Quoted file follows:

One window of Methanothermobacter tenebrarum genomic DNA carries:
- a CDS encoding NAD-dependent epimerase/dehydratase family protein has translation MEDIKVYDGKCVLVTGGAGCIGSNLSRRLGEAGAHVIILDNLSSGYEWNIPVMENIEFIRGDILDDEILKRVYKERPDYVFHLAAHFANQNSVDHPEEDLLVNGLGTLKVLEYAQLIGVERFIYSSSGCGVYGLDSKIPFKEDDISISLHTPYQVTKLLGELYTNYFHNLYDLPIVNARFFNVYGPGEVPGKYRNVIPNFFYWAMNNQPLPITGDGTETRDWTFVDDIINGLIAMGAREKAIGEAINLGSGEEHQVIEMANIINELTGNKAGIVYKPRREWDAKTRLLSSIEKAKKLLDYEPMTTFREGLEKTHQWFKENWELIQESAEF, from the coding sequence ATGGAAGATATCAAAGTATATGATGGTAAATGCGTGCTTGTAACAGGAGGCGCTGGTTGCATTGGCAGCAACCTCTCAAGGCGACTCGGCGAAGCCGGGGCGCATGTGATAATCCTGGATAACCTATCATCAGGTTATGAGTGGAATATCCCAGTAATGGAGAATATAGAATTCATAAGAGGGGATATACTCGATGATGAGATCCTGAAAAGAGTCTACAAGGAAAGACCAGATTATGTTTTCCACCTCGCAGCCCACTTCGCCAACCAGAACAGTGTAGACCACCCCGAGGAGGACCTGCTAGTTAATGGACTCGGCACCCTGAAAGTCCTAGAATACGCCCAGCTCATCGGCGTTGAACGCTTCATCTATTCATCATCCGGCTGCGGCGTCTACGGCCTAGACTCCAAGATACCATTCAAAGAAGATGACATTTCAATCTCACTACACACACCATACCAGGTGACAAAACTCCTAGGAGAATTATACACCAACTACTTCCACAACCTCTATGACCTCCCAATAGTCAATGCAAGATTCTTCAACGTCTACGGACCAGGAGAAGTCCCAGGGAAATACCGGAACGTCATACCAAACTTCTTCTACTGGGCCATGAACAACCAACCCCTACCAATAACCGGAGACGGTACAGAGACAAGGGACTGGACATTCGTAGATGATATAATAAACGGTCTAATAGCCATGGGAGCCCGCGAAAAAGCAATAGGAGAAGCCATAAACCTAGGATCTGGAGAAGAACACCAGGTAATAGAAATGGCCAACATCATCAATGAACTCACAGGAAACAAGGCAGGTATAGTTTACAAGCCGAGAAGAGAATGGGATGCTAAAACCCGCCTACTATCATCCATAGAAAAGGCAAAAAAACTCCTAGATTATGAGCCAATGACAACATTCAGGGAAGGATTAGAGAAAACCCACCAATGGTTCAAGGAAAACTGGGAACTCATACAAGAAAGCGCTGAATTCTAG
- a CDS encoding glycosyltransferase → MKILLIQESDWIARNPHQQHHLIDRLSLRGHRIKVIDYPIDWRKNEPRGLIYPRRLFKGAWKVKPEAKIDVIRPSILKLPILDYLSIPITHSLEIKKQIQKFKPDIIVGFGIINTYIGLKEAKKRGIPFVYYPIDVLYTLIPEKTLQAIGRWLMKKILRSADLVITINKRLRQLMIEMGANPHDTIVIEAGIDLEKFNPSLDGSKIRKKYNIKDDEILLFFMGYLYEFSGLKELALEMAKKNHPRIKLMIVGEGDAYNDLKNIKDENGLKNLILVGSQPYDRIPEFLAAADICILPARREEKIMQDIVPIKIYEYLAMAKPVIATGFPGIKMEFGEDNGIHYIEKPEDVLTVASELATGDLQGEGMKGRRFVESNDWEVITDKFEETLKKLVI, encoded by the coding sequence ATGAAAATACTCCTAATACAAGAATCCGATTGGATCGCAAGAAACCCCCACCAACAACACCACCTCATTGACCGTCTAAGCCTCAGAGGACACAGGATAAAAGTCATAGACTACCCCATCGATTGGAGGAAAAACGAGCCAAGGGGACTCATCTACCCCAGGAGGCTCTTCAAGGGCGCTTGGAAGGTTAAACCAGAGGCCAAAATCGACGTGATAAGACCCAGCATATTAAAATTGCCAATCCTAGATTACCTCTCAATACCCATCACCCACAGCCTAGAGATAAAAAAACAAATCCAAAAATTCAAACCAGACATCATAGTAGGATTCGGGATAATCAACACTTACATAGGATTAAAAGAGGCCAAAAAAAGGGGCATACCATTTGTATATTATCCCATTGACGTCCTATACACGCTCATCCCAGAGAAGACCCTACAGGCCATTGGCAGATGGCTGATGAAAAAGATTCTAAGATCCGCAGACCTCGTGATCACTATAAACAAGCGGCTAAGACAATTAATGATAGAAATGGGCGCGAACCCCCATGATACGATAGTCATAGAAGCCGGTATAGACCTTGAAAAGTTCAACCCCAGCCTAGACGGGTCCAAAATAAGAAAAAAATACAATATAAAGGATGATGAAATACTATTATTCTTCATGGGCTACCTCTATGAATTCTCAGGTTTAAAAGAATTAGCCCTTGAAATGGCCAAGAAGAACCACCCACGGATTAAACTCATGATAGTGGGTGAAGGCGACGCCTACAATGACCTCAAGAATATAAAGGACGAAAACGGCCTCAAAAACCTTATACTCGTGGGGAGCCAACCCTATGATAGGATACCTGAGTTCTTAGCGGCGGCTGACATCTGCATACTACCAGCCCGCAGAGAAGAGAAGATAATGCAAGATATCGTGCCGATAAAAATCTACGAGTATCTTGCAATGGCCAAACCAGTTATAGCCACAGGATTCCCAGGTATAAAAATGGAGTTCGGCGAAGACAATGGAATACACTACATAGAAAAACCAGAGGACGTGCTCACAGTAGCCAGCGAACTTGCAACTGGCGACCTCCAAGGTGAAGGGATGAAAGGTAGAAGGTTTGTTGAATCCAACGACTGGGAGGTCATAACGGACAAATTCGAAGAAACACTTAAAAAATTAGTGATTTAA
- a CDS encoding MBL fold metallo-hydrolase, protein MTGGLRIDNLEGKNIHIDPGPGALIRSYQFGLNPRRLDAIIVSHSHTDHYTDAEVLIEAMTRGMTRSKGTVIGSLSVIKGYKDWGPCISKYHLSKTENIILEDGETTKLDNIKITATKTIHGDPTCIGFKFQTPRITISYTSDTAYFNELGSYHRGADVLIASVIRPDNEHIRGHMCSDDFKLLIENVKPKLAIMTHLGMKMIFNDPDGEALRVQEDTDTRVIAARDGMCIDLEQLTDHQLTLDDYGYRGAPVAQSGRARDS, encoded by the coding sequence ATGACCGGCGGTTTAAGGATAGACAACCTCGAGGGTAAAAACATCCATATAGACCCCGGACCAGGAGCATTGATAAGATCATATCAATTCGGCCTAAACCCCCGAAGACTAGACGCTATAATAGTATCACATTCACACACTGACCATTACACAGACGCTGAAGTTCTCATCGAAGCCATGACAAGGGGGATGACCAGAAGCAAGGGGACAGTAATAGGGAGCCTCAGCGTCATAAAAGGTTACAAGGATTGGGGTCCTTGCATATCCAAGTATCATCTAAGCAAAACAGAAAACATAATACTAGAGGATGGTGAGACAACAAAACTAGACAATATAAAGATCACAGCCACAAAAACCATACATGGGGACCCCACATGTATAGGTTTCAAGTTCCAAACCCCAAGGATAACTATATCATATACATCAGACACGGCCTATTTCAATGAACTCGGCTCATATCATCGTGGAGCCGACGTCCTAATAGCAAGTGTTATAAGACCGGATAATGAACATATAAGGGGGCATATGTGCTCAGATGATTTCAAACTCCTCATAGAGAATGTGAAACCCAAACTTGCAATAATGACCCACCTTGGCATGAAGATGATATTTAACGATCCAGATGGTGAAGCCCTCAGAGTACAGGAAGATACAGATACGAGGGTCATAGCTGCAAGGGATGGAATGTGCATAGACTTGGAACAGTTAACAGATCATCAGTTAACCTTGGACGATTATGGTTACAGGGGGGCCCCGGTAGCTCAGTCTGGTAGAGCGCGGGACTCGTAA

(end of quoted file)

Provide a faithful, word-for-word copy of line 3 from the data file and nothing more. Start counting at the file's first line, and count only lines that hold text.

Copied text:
- a CDS encoding glycosyltransferase → MKILLIQESDWIARNPHQQHHLIDRLSLRGHRIKVIDYPIDWRKNEPRGLIYPRRLFKGAWKVKPEAKIDVIRPSILKLPILDYLSIPITHSLEIKKQIQKFKPDIIVGFGIINTYIGLKEAKKRGIPFVYYPIDVLYTLIPEKTLQAIGRWLMKKILRSADLVITINKRLRQLMIEMGANPHDTIVIEAGIDLEKFNPSLDGSKIRKKYNIKDDEILLFFMGYLYEFSGLKELALEMAKKNHPRIKLMIVGEGDAYNDLKNIKDENGLKNLILVGSQPYDRIPEFLAAADICILPARREEKIMQDIVPIKIYEYLAMAKPVIATGFPGIKMEFGEDNGIHYIEKPEDVLTVASELATGDLQGEGMKGRRFVESNDWEVITDKFEETLKKLVI, encoded by the coding sequence ATGAAAATACTCCTAATACAAGAATCCGATTGGATCGCAAGAAACCCCCACCAACAACACCACCTCATTGACCGTCTAAGCCTCAGAGGACACAGGATAAAAGTCATAGACTACCCCATCGATTGGAGGAAAAACGAGCCAAGGGGACTCATCTACCCCAGGAGGCTCTTCAAGGGCGCTTGGAAGGTTAAACCAGAGGCCAAAATCGACGTGATAAGACCCAGCATATTAAAATTGCCAATCCTAGATTACCTCTCAATACCCATCACCCACAGCCTAGAGATAAAAAAACAAATCCAAAAATTCAAACCAGACATCATAGTAGGATTCGGGATAATCAACACTTACATAGGATTAAAAGAGGCCAAAAAAAGGGGCATACCATTTGTATATTATCCCATTGACGTCCTATACACGCTCATCCCAGAGAAGACCCTACAGGCCATTGGCAGATGGCTGATGAAAAAGATTCTAAGATCCGCAGACCTCGTGATCACTATAAACAAGCGGCTAAGACAATTAATGATAGAAATGGGCGCGAACCCCCATGATACGATAGTCATAGAAGCCGGTATAGACCTTGAAAAGTTCAACCCCAGCCTAGACGGGTCCAAAATAAGAAAAAAATACAATATAAAGGATGATGAAATACTATTATTCTTCATGGGCTACCTCTATGAATTCTCAGGTTTAAAAGAATTAGCCCTTGAAATGGCCAAGAAGAACCACCCACGGATTAAACTCATGATAGTGGGTGAAGGCGACGCCTACAATGACCTCAAGAATATAAAGGACGAAAACGGCCTCAAAAACCTTATACTCGTGGGGAGCCAACCCTATGATAGGATACCTGAGTTCTTAGCGGCGGCTGACATCTGCATACTACCAGCCCGCAGAGAAGAGAAGATAATGCAAGATATCGTGCCGATAAAAATCTACGAGTATCTTGCAATGGCCAAACCAGTTATAGCCACAGGATTCCCAGGTATAAAAATGGAGTTCGGCGAAGACAATGGAATACACTACATAGAAAAACCAGAGGACGTGCTCACAGTAGCCAGCGAACTTGCAACTGGCGACCTCCAAGGTGAAGGGATGAAAGGTAGAAGGTTTGTTGAATCCAACGACTGGGAGGTCATAACGGACAAATTCGAAGAAACACTTAAAAAATTAGTGATTTAA